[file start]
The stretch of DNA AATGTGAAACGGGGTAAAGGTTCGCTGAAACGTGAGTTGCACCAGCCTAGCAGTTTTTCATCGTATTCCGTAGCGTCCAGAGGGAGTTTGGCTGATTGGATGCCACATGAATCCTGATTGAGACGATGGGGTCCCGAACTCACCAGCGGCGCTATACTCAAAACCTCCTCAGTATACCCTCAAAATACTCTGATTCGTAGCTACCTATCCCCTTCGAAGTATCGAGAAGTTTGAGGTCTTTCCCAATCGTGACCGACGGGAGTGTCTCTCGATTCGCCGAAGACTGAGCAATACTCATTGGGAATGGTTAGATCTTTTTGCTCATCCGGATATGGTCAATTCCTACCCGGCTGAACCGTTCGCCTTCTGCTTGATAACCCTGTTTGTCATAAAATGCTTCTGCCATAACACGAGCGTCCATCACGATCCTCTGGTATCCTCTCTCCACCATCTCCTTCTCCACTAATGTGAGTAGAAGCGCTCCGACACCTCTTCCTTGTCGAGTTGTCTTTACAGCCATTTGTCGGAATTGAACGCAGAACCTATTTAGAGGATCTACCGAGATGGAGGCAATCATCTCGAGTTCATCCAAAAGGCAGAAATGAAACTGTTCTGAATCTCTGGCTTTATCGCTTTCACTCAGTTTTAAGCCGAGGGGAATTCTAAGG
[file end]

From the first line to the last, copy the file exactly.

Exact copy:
The stretch of DNA AATGTGAAACGGGGTAAAGGTTCGCTGAAACGTGAGTTGCACCAGCCTAGCAGTTTTTCATCGTATTCCGTAGCGTCCAGAGGGAGTTTGGCTGATTGGATGCCACATGAATCCTGATTGAGACGATGGGGTCCCGAACTCACCAGCGGCGCTATACTCAAAACCTCCTCAGTATACCCTCAAAATACTCTGATTCGTAGCTACCTATCCCCTTCGAAGTATCGAGAAGTTTGAGGTCTTTCCCAATCGTGACCGACGGGAGTGTCTCTCGATTCGCCGAAGACTGAGCAATACTCATTGGGAATGGTTAGATCTTTTTGCTCATCCGGATATGGTCAATTCCTACCCGGCTGAACCGTTCGCCTTCTGCTTGATAACCCTGTTTGTCATAAAATGCTTCTGCCATAACACGAGCGTCCATCACGATCCTCTGGTATCCTCTCTCCACCATCTCCTTCTCCACTAATGTGAGTAGAAGCGCTCCGACACCTCTTCCTTGTCGAGTTGTCTTTACAGCCATTTGTCGGAATTGAACGCAGAACCTATTTAGAGGATCTACCGAGATGGAGGCAATCATCTCGAGTTCATCCAAAAGGCAGAAATGAAACTGTTCTGAATCTCTGGCTTTATCGCTTTCACTCAGTTTTAAGCCGAGGGGAATTCTAAGG